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Credit: Paramount

40 years later, Star Trek: The Motion Picture remains a movie-making miracle

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Aug 28, 2019

It is not hyperbole to say that when it comes to motion picture special effects, Douglas Trumbull is one of the most important names of the past 50 years.

Starting with his work on Stanley Kubrick's Academy Award-winning 2001: A Space Odyssey, Trumbull carved out a place in Hollywood as an inventive and often groundbreaking effects artist. He went on to help create the visual magic that was so essential to classics such as Steven Spielberg's Close Encounters of the Third Kind and Ridley Scott's Blade Runner. He also directed the cult classic, Silent Running. At one point, Trumbull's talents were so in-demand in Hollywood, he had to turn down George Lucas' offer to work on Star Wars.

Perhaps his most impressive achievement, though, was his visual effects work on Star Trek: The Motion Picture. The film, which revived the Star Trek franchise, is celebrating its 40th anniversary with a return to theaters. Fathom Events is bringing the film back for a theatrical bow for two days, September 15 and 18. You can find out which theaters are showing it and get tickets here.

For Trumbull, revisiting his first and only time aboard the U.S.S. Enterprise is a bit of a mixed bag. He's certainly proud of the work he and his team did on the film, and deservedly so; whatever shortcomings the film has, the Oscar-nominated visual effects were not one of them. But the initial big-screen voyage for the original Trek crew was an incredibly troubled production, as he explained during a recent conversation with SYFY WIRE.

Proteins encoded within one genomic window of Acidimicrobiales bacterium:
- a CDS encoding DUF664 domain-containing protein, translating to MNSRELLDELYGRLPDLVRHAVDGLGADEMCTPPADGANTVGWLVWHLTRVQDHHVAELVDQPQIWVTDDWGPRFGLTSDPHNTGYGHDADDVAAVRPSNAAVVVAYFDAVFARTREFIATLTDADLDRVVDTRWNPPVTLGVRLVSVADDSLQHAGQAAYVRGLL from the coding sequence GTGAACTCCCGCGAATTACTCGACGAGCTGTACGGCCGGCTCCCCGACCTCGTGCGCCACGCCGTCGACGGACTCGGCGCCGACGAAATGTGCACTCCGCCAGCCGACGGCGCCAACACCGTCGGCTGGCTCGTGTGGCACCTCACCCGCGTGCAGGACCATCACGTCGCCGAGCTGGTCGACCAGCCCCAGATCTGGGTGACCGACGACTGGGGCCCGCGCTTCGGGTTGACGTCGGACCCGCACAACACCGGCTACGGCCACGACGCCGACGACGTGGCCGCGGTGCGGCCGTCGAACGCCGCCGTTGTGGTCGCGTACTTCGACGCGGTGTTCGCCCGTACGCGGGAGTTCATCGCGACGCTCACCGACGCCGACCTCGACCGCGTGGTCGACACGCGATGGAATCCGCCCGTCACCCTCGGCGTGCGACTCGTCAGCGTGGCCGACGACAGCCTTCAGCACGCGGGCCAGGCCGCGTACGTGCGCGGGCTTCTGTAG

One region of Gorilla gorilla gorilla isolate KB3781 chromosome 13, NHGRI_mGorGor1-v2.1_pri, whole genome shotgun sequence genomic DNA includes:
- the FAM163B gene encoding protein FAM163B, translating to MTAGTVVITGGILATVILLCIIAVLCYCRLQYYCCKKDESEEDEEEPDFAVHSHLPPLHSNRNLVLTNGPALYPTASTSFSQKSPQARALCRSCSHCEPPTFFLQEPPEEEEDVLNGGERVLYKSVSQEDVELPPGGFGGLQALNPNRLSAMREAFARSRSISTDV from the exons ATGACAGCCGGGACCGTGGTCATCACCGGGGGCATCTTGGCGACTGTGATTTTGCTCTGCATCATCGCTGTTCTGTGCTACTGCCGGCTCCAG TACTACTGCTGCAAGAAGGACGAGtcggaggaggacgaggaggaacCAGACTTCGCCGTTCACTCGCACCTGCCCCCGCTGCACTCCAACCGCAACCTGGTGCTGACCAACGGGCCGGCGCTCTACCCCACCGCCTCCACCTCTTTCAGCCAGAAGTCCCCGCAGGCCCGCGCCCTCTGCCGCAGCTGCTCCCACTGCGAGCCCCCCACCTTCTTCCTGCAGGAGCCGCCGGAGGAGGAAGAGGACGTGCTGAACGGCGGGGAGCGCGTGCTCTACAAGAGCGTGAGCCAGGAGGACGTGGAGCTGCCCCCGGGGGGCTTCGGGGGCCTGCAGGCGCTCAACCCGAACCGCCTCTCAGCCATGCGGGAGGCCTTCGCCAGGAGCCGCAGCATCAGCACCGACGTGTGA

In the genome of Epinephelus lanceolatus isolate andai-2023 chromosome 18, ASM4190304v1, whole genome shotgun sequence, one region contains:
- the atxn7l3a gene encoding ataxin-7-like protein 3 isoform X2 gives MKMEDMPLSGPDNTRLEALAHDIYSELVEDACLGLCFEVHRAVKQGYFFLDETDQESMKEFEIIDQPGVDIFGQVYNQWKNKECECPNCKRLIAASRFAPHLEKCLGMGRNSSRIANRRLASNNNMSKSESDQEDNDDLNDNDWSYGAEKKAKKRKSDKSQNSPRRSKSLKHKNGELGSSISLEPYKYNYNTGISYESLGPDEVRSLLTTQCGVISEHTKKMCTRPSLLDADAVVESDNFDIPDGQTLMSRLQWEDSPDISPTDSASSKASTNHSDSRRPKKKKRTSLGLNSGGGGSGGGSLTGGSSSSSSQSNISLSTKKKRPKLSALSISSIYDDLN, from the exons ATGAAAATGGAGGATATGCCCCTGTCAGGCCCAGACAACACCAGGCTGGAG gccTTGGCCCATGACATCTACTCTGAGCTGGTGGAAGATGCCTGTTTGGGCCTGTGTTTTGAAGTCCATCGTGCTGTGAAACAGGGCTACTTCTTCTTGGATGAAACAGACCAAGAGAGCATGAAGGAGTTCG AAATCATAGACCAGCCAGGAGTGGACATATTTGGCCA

"We knew that before we even started. We knew it was going to be a Herculean task [just to finish it], and it was going to be 24 hours a day for seven months straight," he recalls.

Star Trek The Motion Picture USS Enterprise

Credit: Twentieth Century Fox Film Corporation/Sunset Boulevard/Corbis via Getty Images

Trumbull actually turned down Paramount's first offer to join the film, due to a contract dispute with the studio. He used the studio's desperation to make ST: TMP to regain control of a project he intended to direct — the film that would become Brainstorm, the 1983 movie that marked Natalie Wood's final picture. "I was already under contract at Paramount at that time, but for a completely different company, doing a completely different thing. So they thought they owned me, but they actually did not, and that's where the conflict arose," Trumbull notes.

Paramount was feeling desperate, as the studio was also reportedly facing a class-action lawsuit from theater exhibitors over a then-common practice known as "blind bidding," in which studios would sell the rights to various exhibitor companies to run the film in exchange for cash money upfront. Trumbull remembers the scuttlebutt in the industry being that the studio had already collected $30 million for Star Trek. And with the film in danger of not making its Christmas season release date, the theater owners were ready to take action.

"The exhibitors who had paid in advance had banded together to get ready to file a class-action lawsuit against Paramount Pictures, to actually prohibit blind bidding in the future. So there was a lot at stake, and a lot at stake for the industry as a whole," he says. "Paramount decided to just make sure there was no chance at all that this movie wouldn't get finished on time."

That meant basically writing a blank check, which helped balloon the film's budget to $46 million, making it the most expensive film ever made at that point.

Once he came on board, Trumbull was shocked by the shape the film was in. Millions of dollars had been spent by the original visual effects company with the intent to use then-nascent computer technology to create effects, with little to show for it. The film veteran felt much of the footage that had been shot was unusable. "The live-action material that they shot was so poorly done that I felt it was unsalvageable, that not all the special effects in the world could fix these shots," he says.

One scene in particular, the memorable Spock spacewalk sequence, was especially problematic. The way it was originally shot, it involved Spock, Kirk, and several other characters, and Trumbull says it simply didn't work.